H.R. 4043 moves to House floor for vote

 H.R. 4043 moves to House floor for vote

H.R. 4043 strips federal protections for sea otters in Southern California.

An edited version of a bill that would have detrimental effects on sea otters has passed the Natural Resources Committee and is now headed to the House floor for a vote as an amendment to H.R. 4310, the Defense Authorization Act.

The bill, called H.R. 4043 and originally introduced to the House of Representatives by Rep. Elton Gallegly (R – Santa Barbara and Ventura Counties), is worded differently than the original version that was introduced back in February. Friends of the Sea Otter and our partners, including the Monterey Bay Aquarium and Defenders of Wildlife, succeeded in altering language that would have changed the monitoring program already in place for sea otters at San Nicolas Island.

However, commercial fishing special interests have insisted on replacing text which would have required the federal government to maintain commercial shellfish harvest levels at current levels despite an expanding sea otter range. The new and unprecedented language instead supersedes the Endangered Species Act (ESA) and Marine Mammal Protection Act (MMPA) and strips protections for sea otters that live south of Point Conception.

The new language would essentially authorize fishermen to continue irresponsible fishing practices that have been proven to ensnare, trap, and kill sea otters. Normally the protections afforded the threatened southern sea otter under the ESA and MMPA would prohibit “incidental take” that might occur when a sea otter is trapped in large-scale fishing gear, in order to protect the species.

H.R. 4043’s new language, for the first time in history, exempts sea otters in Southern California from these protections under the country’s most landmark wildlife protection laws. This is not only disastrous for sea otters, but the bill also sets a horrible precedent for all species protected under the ESA and MMPA that might prove to be an “inconvenience” to a well-connected special interest group.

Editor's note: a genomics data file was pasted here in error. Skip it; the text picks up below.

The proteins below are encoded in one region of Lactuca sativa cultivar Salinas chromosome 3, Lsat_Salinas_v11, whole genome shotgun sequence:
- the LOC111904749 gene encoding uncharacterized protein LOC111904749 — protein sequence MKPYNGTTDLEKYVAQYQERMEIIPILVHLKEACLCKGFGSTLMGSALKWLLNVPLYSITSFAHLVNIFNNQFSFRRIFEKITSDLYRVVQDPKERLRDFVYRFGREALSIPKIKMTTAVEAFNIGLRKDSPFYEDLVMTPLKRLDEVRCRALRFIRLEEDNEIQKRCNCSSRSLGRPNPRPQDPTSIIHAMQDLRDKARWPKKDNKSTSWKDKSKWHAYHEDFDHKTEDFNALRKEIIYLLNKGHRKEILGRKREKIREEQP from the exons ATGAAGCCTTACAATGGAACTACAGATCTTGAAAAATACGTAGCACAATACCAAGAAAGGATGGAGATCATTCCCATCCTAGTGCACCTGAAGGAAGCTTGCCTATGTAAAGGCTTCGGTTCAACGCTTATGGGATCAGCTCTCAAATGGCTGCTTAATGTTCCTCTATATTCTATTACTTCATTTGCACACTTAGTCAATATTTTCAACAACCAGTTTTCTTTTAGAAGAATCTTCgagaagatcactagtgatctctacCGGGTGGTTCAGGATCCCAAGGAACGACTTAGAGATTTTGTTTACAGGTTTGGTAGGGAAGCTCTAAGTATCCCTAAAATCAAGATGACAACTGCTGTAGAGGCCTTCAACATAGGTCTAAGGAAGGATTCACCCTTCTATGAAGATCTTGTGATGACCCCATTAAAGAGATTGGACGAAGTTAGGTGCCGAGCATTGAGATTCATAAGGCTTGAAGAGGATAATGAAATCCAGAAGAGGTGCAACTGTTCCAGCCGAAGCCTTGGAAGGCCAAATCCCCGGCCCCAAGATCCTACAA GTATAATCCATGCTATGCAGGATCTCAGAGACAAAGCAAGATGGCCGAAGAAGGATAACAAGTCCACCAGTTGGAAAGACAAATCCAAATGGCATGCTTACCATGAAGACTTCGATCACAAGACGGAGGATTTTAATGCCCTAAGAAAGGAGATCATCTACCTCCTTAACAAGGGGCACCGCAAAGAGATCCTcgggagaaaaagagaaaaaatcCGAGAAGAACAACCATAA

The bill will be voted on as an amendment to the National Defense Authorization when it reaches the floor of the House of Representatives.

(5/18/2012) UPDATE: House passed HR 4310, including the Gallegly amendment stripping Southern California’s sea otters of incidental take protections under Endangered Species Act and Marine Mammal Protection Act. Click to read FSO’s Press Release. FSO will continue to monitor and oppose the Gallegly amendment in the Senate.

New Bill Takes Aim at Sea Otters!

takeaction New Bill Takes Aim at Sea Otters!

On February 15th, Representative Gallegly (R – Ventura and Santa Barbara Counties) introduced H.R. 4043, a bill that represents a full step backwards in sea otter conservation. Though deceptively titled as legislation that promotes the recovery of the threatened southern sea otter, the “Military Readiness and Southern Sea Otter Conservation Act“ would in fact undermine the current process of ending the antiquated no-otter zone that was established in 1987. The no-otter zone prohibited sea otters from entering coastal waters south of Point Conception (near Santa Barbara), but has failed in its purpose and is currently undergoing the process to be terminated by the U.S. Fish and Wildlife Service by this December.

H.R. 4043 requires that termination of the no-otter zone be stalled again while the U.S. Fish and Wildlife Service and the National Marine Fisheries Service complete an “Ecosystem Management Plan.” Under H.R. 4043, an Ecosystem Management Plan would have to “[ensure] the commercial harvest of shellfish fisheries at levels approximating current harvests.” Shellfish harvests in southern California have declined because of over-harvesting by the same groups that would benefit from this bill by requiring a plan that would maintain their current harvest levels. This requirement is essentially a handout to the commercial shellfish industry and a license to continue practicing their irresponsible harvests.

The Ecosystem Management Plan would also have to ensure the recovery of the endangered white and black abalone, though scientists have concluded over and over again that the decline of these species was not due to sea otters. Indeed, the two species can and do co-exist. Because it conveniently supports their goal of opposing sea otter range expansion, the shellfish industry continues to promulgate the unproven belief that otters are the sole cause of the white and black abalone’s decline.

Sea otters, once numbering in the hundreds of thousands, were nearly eliminated from California in the 18th and 19th centuries. Only in the past few decades has the species begun to recover, though the recovery has not been without its struggles. The latest survey found the population had declined by 3.6% to 2,711 animals. There is general consensus that, in order for the species to confront the varied obstacles it faces (from pollution and disease to food limitation), it must be allowed to naturally expand its range.

Sea otters should be allowed to swim freely, unobstructed by special interests. H.R. 4043 is no more than a veiled tactic aimed at obstructing the termination of the no-otter zone and securing a restriction on the sea otter’s natural range while giving a handout to the shellfish fisheries. Halting natural range expansion would defeat the well-studied environmental benefits, economic gains and jobs associated with tourism, sea otters, and a balanced and healthy ecosystem. H.R. 4043 is bad for otters, bad for jobs, and bad for the environment. It’s time to stand up to the obstructionists and end the no-otter zone.

Write your representative to oppose H.R. 4043.